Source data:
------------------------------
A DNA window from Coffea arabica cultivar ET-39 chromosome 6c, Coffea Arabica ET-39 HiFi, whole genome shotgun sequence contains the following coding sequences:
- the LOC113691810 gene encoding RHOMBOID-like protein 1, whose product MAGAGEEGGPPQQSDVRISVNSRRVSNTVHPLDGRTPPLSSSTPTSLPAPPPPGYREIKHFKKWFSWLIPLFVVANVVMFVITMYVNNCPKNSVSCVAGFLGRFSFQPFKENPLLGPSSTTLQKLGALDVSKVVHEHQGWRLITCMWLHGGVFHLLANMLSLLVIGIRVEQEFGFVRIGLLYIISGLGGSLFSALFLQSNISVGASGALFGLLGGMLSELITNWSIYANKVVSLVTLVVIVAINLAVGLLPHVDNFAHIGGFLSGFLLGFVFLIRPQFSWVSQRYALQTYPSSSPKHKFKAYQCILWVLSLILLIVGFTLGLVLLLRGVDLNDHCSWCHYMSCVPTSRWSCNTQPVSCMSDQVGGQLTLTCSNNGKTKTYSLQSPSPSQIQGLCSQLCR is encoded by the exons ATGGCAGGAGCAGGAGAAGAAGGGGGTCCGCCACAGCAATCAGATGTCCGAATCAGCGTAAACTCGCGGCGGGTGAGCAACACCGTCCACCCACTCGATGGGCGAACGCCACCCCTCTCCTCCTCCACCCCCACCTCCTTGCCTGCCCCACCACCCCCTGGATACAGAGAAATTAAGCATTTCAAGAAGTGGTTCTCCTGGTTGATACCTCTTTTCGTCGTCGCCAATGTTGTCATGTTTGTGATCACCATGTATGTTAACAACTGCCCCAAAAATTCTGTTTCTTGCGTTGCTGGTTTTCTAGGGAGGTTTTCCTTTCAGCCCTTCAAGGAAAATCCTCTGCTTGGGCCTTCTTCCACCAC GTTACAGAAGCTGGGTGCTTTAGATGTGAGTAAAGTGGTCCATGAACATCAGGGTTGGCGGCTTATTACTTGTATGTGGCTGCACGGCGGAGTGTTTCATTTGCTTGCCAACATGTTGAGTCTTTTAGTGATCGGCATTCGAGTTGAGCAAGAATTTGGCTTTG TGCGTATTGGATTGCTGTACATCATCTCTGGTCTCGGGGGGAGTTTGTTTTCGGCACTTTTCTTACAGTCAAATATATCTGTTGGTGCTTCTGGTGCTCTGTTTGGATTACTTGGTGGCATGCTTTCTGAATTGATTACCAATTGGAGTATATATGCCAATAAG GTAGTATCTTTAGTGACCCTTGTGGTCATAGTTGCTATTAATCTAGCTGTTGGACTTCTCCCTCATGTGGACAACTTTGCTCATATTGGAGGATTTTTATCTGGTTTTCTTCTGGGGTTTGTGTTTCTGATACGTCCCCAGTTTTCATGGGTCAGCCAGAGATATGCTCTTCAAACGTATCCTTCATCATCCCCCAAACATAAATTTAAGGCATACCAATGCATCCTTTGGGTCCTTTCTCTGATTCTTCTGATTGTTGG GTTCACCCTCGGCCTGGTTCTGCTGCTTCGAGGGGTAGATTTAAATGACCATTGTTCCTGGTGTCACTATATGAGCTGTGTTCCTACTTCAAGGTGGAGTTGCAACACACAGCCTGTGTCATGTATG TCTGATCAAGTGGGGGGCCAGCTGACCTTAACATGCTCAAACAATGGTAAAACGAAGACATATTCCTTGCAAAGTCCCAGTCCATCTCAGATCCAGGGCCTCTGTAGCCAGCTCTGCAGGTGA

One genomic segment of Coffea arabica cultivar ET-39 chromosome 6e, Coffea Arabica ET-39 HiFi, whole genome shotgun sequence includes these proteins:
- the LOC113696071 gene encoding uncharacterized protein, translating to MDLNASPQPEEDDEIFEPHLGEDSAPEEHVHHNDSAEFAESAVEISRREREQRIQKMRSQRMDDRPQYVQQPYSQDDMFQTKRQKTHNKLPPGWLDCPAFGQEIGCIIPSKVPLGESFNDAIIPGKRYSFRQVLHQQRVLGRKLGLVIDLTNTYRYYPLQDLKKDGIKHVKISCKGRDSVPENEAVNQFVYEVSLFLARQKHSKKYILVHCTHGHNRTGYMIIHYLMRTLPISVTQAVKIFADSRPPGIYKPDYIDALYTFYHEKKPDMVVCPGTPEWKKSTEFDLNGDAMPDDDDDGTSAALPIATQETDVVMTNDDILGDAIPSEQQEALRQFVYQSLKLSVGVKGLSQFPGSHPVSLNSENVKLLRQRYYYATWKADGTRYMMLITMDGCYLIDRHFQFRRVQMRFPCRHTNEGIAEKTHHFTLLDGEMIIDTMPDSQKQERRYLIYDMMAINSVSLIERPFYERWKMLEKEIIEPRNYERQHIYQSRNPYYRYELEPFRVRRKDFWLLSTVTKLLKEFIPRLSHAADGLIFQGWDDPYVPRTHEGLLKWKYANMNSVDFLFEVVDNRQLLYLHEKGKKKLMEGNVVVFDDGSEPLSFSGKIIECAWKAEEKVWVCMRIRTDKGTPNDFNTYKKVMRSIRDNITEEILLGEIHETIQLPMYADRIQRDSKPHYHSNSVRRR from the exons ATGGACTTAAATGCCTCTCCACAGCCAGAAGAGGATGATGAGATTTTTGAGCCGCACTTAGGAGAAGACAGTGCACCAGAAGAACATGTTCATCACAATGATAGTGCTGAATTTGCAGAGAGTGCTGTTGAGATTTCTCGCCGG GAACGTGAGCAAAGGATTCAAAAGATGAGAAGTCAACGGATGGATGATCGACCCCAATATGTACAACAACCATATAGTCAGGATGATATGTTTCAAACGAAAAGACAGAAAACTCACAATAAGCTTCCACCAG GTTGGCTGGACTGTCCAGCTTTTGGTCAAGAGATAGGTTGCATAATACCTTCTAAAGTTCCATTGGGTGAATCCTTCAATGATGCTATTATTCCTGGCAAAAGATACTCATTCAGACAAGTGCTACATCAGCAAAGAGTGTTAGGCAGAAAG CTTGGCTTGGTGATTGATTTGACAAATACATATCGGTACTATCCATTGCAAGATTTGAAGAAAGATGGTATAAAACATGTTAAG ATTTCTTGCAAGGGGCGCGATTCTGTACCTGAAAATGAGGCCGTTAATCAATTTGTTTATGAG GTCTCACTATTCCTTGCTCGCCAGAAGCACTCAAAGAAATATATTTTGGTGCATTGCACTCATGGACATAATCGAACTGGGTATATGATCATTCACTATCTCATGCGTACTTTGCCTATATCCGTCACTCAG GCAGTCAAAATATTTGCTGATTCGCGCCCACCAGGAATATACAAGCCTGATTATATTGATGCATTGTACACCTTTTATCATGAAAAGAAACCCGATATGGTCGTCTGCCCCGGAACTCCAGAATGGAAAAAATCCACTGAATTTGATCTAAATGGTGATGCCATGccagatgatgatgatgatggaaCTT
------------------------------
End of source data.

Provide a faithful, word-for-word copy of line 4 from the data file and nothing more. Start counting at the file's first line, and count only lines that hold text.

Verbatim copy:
- the LOC113696071 gene encoding uncharacterized protein, translating to MDLNASPQPEEDDEIFEPHLGEDSAPEEHVHHNDSAEFAESAVEISRREREQRIQKMRSQRMDDRPQYVQQPYSQDDMFQTKRQKTHNKLPPGWLDCPAFGQEIGCIIPSKVPLGESFNDAIIPGKRYSFRQVLHQQRVLGRKLGLVIDLTNTYRYYPLQDLKKDGIKHVKISCKGRDSVPENEAVNQFVYEVSLFLARQKHSKKYILVHCTHGHNRTGYMIIHYLMRTLPISVTQAVKIFADSRPPGIYKPDYIDALYTFYHEKKPDMVVCPGTPEWKKSTEFDLNGDAMPDDDDDGTSAALPIATQETDVVMTNDDILGDAIPSEQQEALRQFVYQSLKLSVGVKGLSQFPGSHPVSLNSENVKLLRQRYYYATWKADGTRYMMLITMDGCYLIDRHFQFRRVQMRFPCRHTNEGIAEKTHHFTLLDGEMIIDTMPDSQKQERRYLIYDMMAINSVSLIERPFYERWKMLEKEIIEPRNYERQHIYQSRNPYYRYELEPFRVRRKDFWLLSTVTKLLKEFIPRLSHAADGLIFQGWDDPYVPRTHEGLLKWKYANMNSVDFLFEVVDNRQLLYLHEKGKKKLMEGNVVVFDDGSEPLSFSGKIIECAWKAEEKVWVCMRIRTDKGTPNDFNTYKKVMRSIRDNITEEILLGEIHETIQLPMYADRIQRDSKPHYHSNSVRRR from the exons ATGGACTTAAATGCCTCTCCACAGCCAGAAGAGGATGATGAGATTTTTGAGCCGCACTTAGGAGAAGACAGTGCACCAGAAGAACATGTTCATCACAATGATAGTGCTGAATTTGCAGAGAGTGCTGTTGAGATTTCTCGCCGG GAACGTGAGCAAAGGATTCAAAAGATGAGAAGTCAACGGATGGATGATCGACCCCAATATGTACAACAACCATATAGTCAGGATGATATGTTTCAAACGAAAAGACAGAAAACTCACAATAAGCTTCCACCAG GTTGGCTGGACTGTCCAGCTTTTGGTCAAGAGATAGGTTGCATAATACCTTCTAAAGTTCCATTGGGTGAATCCTTCAATGATGCTATTATTCCTGGCAAAAGATACTCATTCAGACAAGTGCTACATCAGCAAAGAGTGTTAGGCAGAAAG CTTGGCTTGGTGATTGATTTGACAAATACATATCGGTACTATCCATTGCAAGATTTGAAGAAAGATGGTATAAAACATGTTAAG ATTTCTTGCAAGGGGCGCGATTCTGTACCTGAAAATGAGGCCGTTAATCAATTTGTTTATGAG GTCTCACTATTCCTTGCTCGCCAGAAGCACTCAAAGAAATATATTTTGGTGCATTGCACTCATGGACATAATCGAACTGGGTATATGATCATTCACTATCTCATGCGTACTTTGCCTATATCCGTCACTCAG GCAGTCAAAATATTTGCTGATTCGCGCCCACCAGGAATATACAAGCCTGATTATATTGATGCATTGTACACCTTTTATCATGAAAAGAAACCCGATATGGTCGTCTGCCCCGGAACTCCAGAATGGAAAAAATCCACTGAATTTGATCTAAATGGTGATGCCATGccagatgatgatgatgatggaaCTT